Symphonies Of The Night will appeal in particular to anyone who saw the band on their European tour with FIREWIND in 2012. Leaves' Eyes played off a strong setlist that was geared in a much heavier direction than what fans were expecting, and the new album reflects that mindset."We had a lot of fun with Firewind, and we actually played two of the new songs on that tour," says Liv. "I really love playing these new songs live, and I think it was Alex who pointed out that 'Melusine' (from the EP of the same name) is a very rough and heavy piece of music. When we started playing that one live on the last tour Alex told me he felt really comfortable with it, that it suits us, and he's right. This heavy, rough atmosphere also brings out the light side of Leaves' Eyes - the opposite me, I suppose - which is a contrast that has existed since my days with Theatre Of Tragedy."
Leaves' Eyes is still bound to Atrocity not only through marriage, but through the Mastersound Studios family business. The facility is also ground zero for Liv's solo records, three at last count. With so much music being composed at any given time in and around the Krull household, Symphonies Of The Night's sound and vibe should probably be viewed as a result of and response to these other productions."Absolutely. You already mentioned me singing the word 'annihilated', and I picked that up somewhere in Alex' lyrics on the new Atrocity album (Occult). I like going through his lyrics with him, check his pronunciation, and we help each other. That inspired me to check out some horror fiction, which is generally not my cup of tea. There's a link through the vampire stuff, so it was interesting to pick up new influences that way for my lyrics."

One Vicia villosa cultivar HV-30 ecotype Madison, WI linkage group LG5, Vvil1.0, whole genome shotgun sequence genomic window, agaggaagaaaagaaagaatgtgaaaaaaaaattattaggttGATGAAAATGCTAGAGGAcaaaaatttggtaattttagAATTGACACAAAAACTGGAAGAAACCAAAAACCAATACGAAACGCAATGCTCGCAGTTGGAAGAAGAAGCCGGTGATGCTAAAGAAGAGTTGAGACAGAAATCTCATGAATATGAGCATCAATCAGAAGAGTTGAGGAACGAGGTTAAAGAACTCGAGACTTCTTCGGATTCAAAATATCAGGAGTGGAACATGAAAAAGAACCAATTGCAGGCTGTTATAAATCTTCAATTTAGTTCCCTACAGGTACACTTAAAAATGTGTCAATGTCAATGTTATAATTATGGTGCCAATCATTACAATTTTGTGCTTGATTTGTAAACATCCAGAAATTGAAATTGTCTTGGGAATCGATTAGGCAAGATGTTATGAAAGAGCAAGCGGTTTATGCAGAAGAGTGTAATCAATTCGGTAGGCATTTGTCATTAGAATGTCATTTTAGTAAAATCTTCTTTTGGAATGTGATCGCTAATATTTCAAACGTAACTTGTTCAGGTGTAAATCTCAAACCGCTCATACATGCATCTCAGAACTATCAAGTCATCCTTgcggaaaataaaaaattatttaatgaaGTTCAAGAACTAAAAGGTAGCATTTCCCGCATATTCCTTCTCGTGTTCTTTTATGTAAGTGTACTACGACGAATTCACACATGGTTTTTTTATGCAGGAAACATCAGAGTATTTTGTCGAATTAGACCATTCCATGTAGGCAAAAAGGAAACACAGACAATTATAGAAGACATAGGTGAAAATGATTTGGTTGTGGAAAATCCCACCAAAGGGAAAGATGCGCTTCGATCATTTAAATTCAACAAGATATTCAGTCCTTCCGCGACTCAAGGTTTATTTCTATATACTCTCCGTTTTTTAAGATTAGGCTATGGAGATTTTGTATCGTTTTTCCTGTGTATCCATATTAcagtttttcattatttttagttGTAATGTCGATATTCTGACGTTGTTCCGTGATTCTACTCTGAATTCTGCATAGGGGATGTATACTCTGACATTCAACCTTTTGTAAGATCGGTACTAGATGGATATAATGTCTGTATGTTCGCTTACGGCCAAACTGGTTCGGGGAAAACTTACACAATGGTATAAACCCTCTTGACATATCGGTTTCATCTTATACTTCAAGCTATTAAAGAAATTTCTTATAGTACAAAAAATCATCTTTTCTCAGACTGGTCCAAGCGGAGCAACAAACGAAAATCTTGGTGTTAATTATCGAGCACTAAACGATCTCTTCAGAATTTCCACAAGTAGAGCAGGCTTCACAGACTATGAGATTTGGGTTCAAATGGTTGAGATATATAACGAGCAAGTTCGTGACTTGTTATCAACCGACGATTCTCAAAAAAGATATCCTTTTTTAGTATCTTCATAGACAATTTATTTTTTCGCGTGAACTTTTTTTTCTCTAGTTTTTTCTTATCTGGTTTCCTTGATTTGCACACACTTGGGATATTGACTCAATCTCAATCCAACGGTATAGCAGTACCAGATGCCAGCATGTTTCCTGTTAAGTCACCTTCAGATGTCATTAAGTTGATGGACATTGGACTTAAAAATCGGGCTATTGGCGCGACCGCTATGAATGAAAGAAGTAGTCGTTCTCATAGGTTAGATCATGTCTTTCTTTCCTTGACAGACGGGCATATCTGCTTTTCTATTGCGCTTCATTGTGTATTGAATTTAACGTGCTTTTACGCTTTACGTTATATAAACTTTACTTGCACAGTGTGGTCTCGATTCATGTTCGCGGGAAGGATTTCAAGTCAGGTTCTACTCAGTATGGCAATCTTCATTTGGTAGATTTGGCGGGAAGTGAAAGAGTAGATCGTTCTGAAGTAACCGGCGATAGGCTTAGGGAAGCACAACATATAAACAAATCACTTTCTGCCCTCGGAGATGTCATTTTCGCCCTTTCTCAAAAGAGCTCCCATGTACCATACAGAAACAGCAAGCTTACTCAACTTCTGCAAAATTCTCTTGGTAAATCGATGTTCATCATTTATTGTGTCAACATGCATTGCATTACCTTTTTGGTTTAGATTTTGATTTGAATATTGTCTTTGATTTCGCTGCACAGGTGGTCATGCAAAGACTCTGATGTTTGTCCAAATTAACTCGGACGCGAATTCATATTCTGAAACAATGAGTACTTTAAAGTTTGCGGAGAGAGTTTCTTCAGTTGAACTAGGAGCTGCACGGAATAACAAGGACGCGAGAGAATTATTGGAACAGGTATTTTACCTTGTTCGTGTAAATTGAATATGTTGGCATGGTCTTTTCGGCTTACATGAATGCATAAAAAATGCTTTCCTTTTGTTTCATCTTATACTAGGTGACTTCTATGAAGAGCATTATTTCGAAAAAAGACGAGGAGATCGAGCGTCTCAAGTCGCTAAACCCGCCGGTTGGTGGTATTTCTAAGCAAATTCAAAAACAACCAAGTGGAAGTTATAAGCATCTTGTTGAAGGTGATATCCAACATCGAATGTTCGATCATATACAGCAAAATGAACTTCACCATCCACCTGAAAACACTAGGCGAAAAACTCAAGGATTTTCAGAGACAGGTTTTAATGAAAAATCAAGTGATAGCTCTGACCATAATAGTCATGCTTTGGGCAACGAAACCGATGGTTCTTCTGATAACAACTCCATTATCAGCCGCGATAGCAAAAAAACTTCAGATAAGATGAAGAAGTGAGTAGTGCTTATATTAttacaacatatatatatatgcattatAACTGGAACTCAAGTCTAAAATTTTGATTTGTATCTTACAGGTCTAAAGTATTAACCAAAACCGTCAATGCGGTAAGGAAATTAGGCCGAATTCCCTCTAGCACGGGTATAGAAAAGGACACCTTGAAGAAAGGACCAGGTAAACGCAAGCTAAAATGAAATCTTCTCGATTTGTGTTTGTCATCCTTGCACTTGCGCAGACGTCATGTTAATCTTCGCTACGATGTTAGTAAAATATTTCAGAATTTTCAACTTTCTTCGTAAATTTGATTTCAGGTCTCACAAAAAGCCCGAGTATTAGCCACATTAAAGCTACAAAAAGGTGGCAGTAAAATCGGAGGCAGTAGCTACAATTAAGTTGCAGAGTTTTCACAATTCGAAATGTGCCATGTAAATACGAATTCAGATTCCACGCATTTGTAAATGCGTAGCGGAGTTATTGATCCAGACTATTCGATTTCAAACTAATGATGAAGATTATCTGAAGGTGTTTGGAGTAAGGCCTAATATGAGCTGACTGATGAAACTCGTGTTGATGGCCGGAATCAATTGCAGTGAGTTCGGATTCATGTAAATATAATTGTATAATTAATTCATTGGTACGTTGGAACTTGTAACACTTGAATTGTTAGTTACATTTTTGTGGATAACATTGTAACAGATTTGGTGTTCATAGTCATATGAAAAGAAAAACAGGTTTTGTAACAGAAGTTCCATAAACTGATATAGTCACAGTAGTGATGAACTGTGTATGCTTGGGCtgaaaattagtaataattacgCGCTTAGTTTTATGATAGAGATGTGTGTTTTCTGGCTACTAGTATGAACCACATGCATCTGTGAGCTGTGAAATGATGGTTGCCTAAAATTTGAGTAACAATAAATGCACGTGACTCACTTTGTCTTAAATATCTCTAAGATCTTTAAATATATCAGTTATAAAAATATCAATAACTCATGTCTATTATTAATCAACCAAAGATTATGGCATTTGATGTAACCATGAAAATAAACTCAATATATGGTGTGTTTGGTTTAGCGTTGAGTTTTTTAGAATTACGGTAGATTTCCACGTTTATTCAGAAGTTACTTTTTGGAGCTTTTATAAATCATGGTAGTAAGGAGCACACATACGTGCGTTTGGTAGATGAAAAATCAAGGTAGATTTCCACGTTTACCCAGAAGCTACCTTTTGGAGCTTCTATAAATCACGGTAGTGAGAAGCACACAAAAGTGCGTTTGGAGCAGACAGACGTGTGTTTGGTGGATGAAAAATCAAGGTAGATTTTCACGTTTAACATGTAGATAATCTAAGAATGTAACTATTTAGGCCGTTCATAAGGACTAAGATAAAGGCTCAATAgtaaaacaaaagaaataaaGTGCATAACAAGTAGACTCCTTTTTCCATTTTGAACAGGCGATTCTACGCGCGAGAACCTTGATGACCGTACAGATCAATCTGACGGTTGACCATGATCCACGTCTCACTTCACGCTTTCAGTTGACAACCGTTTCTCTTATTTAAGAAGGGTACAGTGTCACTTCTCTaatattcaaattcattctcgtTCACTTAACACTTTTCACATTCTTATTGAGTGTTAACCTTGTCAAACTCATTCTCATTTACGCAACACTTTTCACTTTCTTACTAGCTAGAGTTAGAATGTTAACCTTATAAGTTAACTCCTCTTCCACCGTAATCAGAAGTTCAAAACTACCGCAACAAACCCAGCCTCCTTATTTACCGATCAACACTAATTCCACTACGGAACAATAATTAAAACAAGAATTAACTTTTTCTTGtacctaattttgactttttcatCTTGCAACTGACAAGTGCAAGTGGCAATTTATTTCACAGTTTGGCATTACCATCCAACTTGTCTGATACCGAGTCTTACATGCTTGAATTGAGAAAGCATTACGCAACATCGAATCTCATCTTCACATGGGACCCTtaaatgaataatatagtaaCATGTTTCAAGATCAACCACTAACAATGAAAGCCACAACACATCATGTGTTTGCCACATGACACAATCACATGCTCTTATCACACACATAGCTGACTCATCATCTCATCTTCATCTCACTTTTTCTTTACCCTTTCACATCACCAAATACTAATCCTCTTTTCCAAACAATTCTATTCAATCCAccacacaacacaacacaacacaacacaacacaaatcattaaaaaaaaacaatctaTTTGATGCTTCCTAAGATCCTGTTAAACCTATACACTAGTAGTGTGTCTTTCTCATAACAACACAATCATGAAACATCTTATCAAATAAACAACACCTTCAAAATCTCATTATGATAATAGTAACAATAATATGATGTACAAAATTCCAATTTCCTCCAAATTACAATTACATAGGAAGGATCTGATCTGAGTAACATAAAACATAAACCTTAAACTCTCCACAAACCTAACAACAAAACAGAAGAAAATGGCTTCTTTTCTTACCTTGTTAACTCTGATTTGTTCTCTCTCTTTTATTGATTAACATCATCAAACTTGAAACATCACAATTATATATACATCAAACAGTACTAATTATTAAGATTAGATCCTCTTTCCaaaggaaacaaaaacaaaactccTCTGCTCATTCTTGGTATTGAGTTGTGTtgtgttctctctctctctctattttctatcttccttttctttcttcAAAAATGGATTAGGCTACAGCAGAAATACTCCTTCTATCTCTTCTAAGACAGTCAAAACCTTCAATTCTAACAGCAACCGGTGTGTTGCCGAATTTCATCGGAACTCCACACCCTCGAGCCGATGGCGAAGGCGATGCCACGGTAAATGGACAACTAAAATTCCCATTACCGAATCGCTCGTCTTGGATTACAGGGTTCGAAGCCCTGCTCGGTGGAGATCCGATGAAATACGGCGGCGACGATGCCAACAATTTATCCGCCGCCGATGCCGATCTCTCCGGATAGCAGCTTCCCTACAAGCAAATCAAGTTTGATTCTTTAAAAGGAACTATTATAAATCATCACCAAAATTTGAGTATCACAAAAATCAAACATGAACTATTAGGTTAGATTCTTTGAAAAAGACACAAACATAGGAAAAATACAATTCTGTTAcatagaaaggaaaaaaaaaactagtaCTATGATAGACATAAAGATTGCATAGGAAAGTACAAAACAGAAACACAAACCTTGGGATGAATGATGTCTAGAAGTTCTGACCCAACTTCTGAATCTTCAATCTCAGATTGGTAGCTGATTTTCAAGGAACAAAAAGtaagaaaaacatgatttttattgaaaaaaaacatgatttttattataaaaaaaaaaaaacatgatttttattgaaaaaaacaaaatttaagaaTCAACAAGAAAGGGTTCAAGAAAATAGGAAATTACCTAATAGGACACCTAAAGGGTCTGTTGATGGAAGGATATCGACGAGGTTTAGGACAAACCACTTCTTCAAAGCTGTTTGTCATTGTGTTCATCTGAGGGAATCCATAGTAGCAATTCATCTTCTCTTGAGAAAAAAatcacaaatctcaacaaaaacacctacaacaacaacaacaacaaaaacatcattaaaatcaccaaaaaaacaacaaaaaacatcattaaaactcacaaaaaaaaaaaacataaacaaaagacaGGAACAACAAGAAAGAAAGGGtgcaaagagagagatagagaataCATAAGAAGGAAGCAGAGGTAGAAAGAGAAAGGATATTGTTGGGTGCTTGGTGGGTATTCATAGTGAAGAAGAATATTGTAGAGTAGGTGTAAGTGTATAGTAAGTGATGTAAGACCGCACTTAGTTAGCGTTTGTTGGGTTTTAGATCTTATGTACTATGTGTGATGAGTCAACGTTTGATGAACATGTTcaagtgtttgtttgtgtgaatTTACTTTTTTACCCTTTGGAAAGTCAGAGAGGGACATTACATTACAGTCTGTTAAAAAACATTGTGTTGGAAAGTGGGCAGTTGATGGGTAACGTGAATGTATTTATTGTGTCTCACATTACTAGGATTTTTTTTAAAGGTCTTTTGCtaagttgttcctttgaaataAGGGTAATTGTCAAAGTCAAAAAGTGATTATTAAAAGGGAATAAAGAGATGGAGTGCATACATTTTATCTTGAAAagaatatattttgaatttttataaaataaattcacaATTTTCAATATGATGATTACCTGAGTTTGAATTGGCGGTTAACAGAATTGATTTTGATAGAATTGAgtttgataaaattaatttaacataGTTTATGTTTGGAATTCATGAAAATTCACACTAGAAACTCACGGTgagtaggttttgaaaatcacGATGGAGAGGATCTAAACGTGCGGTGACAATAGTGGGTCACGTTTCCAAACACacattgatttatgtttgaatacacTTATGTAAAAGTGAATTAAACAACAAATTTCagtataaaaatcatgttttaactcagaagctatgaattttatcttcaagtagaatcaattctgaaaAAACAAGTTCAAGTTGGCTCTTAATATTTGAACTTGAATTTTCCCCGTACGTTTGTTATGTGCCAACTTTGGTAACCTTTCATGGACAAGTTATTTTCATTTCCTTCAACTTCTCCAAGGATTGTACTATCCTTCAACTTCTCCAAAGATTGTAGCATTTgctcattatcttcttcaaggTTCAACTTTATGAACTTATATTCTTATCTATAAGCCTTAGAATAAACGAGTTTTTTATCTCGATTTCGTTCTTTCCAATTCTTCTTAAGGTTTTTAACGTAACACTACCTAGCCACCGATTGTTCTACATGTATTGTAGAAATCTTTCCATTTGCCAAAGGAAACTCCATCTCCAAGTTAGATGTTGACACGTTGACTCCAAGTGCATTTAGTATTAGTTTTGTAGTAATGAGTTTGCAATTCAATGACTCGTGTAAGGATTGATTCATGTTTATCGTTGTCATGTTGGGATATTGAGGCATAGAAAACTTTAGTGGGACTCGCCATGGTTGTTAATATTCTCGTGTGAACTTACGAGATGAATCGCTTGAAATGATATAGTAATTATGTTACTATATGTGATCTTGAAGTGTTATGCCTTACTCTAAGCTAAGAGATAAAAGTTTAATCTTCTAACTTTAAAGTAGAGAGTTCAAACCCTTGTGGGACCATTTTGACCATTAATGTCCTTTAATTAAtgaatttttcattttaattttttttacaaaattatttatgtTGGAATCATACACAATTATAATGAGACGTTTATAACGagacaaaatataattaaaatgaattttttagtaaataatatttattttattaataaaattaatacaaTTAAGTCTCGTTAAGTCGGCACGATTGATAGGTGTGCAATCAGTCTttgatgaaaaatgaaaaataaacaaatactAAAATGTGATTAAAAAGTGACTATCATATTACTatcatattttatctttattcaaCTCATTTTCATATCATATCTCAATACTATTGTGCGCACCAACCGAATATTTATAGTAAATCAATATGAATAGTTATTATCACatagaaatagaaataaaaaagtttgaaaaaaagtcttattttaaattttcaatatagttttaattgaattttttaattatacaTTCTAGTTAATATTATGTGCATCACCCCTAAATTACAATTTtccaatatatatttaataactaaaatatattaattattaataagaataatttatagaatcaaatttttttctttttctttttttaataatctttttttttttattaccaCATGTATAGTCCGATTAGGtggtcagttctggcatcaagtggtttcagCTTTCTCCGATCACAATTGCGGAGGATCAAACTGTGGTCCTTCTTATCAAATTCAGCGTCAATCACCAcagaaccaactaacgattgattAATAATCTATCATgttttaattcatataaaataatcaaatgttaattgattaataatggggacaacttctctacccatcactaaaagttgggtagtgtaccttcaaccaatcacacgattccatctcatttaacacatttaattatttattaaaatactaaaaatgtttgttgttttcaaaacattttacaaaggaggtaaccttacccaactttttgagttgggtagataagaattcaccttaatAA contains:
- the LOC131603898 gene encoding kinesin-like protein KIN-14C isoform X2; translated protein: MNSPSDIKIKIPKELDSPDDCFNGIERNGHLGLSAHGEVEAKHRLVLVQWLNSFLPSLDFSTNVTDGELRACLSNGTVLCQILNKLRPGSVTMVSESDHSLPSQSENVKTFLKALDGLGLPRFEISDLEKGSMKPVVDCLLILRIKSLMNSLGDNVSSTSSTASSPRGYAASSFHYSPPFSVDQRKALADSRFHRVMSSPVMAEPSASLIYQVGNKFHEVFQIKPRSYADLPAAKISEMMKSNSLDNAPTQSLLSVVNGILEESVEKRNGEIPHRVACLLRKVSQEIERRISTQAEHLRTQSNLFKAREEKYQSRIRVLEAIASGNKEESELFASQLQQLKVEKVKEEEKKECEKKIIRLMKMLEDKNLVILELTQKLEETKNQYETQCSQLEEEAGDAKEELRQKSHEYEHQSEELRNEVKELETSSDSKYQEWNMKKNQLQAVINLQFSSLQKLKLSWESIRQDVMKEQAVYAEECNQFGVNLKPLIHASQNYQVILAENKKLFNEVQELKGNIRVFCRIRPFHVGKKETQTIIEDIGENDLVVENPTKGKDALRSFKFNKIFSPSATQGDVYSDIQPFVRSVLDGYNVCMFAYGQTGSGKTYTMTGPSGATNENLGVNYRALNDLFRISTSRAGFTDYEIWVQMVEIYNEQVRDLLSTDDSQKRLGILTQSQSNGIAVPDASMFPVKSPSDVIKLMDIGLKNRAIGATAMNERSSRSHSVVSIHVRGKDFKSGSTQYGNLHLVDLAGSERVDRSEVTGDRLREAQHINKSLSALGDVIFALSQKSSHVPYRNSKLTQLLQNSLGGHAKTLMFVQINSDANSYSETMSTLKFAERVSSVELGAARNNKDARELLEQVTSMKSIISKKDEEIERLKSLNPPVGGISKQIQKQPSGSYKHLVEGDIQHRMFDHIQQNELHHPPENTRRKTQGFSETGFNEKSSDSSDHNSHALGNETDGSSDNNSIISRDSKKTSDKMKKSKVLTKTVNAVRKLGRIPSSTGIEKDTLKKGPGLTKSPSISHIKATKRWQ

"I've always loved literature, and extreme literature as well," Liv continues. "My solo career, Atrocity and Leaves' Eyes are three completely different things in my life, and all of them are constantly developing, but at their own pace. There's always an intense creative period behind every album. I like concentrating on one album at a time, but I always pick up things in between that inspire me for the next album I do. I love writing lyrics, I love languages, I read real books where I have to actually turn the pages (laughs), and I buy a lot of music, so I'm very old school in that sense."
Looking back on Lovelorn and the uncertainty that went with what was essentially a make-or-break opportunity, Liv is both grateful for their success and determined to keep things on the upswing Symphonies Of The Night has delivered."I'm very happy about how we've developed and that we continue to do so," she says. "It's very refreshing to know that there are so many things I want to do and experience and get involved in. It's always interesting to see where my singing is going to take me from album to album. I'm very happy about the progress we've made."